Best Practices for Long Run Recovery
Your long run can only be as good as your recovery. Once your run ends the real work begins to ensure your body can recover quickly and healthily. By following these practical long-run recovery tips, you will be back on the road, track, or trail in no time!
Cool It Down
The first step in your recovery should always be a cooldown. While it can be tempting to immediately move on to the next task on your daily to-do list, it is critical to give your body plenty of time to cool down, especially after a long run.
Try slow jogging or brisk walking for 5-10 minutes after the end of your run. This will help bring your heart rate down and return your breathing back to normal. Taking on a slower pace also aids in getting your body back to its pre-run self. Allowing time to cool down also provides you time to unwind and reflect on your run which is an important ritual in any training plan.
Don’t Skimp on Stretching
Stretching is critical in helping your body recover after a long run. It is no secret that runs lasting over 1, 2, or even 3 hours can take a toll on your legs. A great stretch, to begin with, is propping your legs up against a wall. This pose promotes proper circulation by returning any blood that pooled in your legs during your run back to your heart. Try and hold this stretch for 5-10 minutes to get the most out of your recovery.
After you are finished, immediately move on to the main muscle groups in your legs, making sure to focus on one group at a time. Take some deep breaths as you move deeper into each stretch and then repeat on the opposite leg. Focusing on your breathing during stretching will connect you back to your body and allow your mind some time to refresh as well.
After you finish stretching your muscles it is time to recover with a shower or bath. While showering may seem like a no-brainer after a long run, choose the temperature of your shower or bath wisely to accelerate the recovery of your entire body. Set your shower at a chilly to cold temperature to help reduce inflammation in your legs and other muscles.
Though not for everyone, an ice bath may also promote muscle recovery and reduce soreness, but certainly can serve as a shock to your system. For those not so interested in cold showers or ice baths, aim to reduce the temperature of your hot shower right before you hop out. This will still provide your muscles with a shock of cold water without the commitment to an entire frigid shower or bath.
Especially during hotter months, you should prioritize your hydration before, during, and after your long run. Ingesting adequate amounts of water will ease soreness and ensure that your body is properly replenished. A good rule of thumb is to drink 16-24 ounces of water for every pound lost during your run.
In addition to downing water, your long-run recovery should include replenishing electrolytes. Electrolytes are minerals found in your body that are lost during exercise, especially during long runs. While Gatorade and other sports drinks claim to refuel your electrolytes quickly, the high amounts of sugar in those sports drinks can often have a negative effect on your re-hydration. Instead, skip the sugary sports drinks and opt for coconut water or other electrolyte drinks low in sugar and carbohydrates such as Nuun or Tailwind Nutrition.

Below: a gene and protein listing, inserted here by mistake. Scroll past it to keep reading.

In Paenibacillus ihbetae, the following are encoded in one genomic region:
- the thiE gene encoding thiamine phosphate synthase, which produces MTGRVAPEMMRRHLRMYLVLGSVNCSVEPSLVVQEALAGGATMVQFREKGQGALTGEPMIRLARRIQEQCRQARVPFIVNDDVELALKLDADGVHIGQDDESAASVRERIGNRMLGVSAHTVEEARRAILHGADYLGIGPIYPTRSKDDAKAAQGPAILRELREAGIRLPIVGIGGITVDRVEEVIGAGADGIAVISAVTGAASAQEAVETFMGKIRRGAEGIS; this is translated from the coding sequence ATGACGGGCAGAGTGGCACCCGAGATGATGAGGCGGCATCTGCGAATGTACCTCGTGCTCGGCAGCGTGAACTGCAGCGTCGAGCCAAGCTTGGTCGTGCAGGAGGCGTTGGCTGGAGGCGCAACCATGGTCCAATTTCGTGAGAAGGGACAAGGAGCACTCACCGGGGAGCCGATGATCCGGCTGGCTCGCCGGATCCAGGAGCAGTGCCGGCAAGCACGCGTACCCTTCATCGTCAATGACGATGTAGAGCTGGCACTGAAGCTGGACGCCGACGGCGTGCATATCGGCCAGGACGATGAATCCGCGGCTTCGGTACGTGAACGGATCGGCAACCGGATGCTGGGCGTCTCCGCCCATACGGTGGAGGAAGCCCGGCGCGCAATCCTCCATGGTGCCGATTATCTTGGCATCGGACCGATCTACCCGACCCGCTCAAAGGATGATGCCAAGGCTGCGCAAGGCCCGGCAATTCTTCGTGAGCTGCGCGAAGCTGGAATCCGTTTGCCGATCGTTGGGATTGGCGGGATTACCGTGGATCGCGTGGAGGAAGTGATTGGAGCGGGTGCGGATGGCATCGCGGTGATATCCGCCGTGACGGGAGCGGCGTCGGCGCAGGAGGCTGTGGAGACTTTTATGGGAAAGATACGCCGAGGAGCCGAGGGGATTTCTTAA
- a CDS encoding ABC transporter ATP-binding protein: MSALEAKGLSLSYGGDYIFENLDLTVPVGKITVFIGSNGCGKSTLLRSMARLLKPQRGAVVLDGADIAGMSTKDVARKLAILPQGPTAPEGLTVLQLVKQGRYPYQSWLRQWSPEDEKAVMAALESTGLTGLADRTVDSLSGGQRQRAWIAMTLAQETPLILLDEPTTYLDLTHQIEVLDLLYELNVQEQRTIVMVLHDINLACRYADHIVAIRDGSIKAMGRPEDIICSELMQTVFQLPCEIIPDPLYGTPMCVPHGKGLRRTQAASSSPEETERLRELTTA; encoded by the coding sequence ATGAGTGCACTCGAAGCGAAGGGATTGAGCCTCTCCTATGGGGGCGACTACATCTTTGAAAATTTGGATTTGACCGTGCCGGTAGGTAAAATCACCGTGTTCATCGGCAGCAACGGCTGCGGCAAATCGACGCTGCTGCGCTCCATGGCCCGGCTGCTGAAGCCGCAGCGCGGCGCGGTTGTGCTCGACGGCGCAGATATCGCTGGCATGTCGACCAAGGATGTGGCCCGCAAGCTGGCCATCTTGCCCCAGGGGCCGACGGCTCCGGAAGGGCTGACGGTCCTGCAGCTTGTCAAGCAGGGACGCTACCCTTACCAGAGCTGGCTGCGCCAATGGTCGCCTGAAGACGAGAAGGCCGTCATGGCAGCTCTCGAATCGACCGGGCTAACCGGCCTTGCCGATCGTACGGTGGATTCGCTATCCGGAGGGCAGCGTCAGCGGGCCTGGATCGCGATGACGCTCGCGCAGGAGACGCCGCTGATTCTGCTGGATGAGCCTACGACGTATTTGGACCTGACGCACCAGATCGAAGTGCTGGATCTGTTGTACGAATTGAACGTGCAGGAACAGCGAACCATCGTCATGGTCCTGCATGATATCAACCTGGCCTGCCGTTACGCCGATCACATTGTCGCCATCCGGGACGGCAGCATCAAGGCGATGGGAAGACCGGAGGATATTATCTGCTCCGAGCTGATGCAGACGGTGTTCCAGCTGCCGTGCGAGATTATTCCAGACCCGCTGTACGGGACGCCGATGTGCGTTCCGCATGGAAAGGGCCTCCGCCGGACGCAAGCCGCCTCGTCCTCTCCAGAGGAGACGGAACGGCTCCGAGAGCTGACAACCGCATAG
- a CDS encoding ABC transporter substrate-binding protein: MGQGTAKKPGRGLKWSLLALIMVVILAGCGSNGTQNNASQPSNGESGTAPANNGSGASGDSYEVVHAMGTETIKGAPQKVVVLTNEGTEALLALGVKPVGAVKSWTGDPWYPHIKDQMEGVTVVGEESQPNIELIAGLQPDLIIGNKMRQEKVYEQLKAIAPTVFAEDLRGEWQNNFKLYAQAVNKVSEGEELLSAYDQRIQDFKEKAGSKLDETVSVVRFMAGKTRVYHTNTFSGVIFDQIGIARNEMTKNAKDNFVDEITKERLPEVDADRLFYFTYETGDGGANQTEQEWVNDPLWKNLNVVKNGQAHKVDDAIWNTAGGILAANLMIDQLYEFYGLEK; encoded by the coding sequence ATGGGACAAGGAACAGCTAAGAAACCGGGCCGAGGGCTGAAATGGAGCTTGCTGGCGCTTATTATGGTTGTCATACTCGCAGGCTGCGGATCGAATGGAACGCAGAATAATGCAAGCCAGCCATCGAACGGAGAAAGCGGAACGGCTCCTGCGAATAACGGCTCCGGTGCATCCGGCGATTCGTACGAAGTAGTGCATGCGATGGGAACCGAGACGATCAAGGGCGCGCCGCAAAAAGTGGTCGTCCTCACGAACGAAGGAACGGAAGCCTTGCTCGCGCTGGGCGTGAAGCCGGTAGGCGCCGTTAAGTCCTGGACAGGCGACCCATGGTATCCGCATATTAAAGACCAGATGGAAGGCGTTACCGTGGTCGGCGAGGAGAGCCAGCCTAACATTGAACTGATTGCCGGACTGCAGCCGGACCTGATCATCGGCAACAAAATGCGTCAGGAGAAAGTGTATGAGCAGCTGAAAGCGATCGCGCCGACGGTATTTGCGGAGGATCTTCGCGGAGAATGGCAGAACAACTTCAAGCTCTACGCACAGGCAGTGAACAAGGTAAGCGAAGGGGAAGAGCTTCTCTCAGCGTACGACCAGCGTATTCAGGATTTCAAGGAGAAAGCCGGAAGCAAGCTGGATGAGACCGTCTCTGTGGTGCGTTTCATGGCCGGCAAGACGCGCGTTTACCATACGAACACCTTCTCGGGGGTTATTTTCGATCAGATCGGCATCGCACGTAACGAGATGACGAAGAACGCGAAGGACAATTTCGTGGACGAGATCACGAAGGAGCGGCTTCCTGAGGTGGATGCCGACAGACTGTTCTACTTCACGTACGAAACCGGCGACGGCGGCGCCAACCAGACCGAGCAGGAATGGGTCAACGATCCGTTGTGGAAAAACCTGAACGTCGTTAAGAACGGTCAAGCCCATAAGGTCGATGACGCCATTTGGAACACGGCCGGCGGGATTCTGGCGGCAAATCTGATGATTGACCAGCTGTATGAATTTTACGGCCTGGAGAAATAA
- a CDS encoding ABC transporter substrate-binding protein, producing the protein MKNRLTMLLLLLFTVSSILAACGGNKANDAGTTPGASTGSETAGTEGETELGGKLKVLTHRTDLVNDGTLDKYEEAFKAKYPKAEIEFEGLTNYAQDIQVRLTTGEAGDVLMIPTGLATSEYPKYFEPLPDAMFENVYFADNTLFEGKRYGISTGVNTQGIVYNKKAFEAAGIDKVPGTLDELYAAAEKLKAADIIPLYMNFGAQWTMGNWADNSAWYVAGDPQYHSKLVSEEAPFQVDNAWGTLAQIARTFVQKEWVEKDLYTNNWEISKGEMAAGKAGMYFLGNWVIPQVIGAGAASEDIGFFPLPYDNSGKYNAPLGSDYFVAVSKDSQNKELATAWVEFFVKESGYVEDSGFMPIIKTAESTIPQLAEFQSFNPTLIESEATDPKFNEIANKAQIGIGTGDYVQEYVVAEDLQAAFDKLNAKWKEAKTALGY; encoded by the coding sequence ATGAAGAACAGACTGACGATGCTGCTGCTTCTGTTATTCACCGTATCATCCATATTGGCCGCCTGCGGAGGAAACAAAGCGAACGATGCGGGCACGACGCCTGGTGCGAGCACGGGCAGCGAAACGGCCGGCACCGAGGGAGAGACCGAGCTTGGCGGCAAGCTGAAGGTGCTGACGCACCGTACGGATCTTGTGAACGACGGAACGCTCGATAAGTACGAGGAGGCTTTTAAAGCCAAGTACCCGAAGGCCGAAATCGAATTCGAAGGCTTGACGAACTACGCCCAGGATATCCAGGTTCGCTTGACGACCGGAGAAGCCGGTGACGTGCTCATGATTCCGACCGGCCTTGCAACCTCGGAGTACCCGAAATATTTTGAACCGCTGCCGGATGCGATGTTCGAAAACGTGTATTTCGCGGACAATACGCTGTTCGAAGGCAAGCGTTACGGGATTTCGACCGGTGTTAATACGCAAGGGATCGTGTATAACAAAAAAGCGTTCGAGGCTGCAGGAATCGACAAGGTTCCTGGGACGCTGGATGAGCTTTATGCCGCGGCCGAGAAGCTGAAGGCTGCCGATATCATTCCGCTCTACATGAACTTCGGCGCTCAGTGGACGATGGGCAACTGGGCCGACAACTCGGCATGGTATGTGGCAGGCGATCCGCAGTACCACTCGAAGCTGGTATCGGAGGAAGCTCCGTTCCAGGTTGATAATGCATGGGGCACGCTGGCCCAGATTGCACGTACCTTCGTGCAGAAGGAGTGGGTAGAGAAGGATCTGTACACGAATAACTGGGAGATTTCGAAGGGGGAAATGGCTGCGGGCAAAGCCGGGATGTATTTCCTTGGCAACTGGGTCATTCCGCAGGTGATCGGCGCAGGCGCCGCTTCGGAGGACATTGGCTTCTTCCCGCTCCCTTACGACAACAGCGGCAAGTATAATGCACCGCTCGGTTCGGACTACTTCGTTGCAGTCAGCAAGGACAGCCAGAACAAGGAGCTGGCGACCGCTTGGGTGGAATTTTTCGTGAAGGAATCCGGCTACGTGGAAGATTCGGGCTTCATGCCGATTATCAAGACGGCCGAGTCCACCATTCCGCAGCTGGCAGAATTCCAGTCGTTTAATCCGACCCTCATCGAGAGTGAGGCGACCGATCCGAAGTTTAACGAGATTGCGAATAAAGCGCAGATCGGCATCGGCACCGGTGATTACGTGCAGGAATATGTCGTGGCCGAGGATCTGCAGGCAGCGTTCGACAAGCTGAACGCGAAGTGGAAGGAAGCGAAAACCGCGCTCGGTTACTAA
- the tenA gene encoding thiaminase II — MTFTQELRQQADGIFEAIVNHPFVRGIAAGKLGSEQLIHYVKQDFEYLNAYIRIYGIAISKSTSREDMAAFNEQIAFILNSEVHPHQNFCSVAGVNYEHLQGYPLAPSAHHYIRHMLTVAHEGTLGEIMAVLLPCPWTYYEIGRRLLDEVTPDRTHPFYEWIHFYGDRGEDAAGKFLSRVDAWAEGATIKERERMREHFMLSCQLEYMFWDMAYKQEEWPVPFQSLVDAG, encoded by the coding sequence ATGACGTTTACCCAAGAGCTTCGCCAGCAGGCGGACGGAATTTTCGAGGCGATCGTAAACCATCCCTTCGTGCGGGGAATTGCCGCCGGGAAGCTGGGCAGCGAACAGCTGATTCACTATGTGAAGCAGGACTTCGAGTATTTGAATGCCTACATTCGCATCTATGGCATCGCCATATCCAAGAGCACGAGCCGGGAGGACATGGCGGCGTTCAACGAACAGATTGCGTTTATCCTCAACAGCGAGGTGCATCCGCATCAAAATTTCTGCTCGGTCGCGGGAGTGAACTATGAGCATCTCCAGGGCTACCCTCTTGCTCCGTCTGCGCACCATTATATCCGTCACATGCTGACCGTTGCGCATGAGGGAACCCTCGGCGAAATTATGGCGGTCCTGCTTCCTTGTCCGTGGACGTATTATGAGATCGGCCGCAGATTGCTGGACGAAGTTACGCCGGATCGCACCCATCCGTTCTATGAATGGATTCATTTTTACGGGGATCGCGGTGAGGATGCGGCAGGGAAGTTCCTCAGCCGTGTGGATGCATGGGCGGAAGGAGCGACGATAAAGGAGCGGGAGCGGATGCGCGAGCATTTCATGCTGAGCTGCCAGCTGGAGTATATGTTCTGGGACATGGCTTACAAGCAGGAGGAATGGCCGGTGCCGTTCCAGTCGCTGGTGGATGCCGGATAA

Feed Your Recovery
It is no secret that long runs require a lot of fuel and energy. Once you have adequately cooled down, stretched, and rehydrated, it is time to replenish your body with a good healthy recovery meal. What you eat after a long run will encourage your body to rebuild muscle, restore energy, and heal quickly. How much you eat will largely depend on the length and intensity of your run.
For long runs lasting longer than 75 minutes, aim to have a balanced plate of 50% carbohydrates, 25% protein, and 25% color. Carbohydrates are essential in helping replenish energy stores within your body. Protein is crucial for muscle repair and will help strengthen your body and get you back to running sooner.
Consuming colorful fruits and vegetables will ensure that you are nourishing your body with a mix of vitamins and minerals as well as healthy fats and fiber.
While there is no magic formula or one-size-fits-all meal that will get you recovered and back to running sooner, strive to fuel your body healthily instead of reaching for sugary or processed foods.
After a long run, it can be very enticing to lay down for a nap and relax for the rest of the day. While your body certainly needs proper rest in order to recover, try to stay moving as much as possible. After you have refueled with hydration and a good meal, consider spending some time foam rolling. Foam rolling is low-impact and helps to release sore, tight muscles. Targeting your leg muscles for even as little as 5-10 minutes can have significant benefits in helping your body recover. RELATED: What Happens When you Foam Roll?
In addition to foam rolling, lace up your shoes and head out for a walk. Walking will keep the blood flowing and can improve your overall energy levels. In your free time, continue stretching your legs and hips to prevent any stiffness or day-after pain.
In the days that follow your long run, incorporate cross-training to supplement your running routine. Cross-training can be a great way to help your body recover while staying active. Some great examples of cross-training can be cycling, swimming, and yoga. All of these activities are low impact, which is great for your body as running, especially for long periods, is very high impact.
Challenge yourself to try something new during your recovery or complete your favorite cross-training activity. These non-running activities will help you stay healthy and get you back to running sooner.
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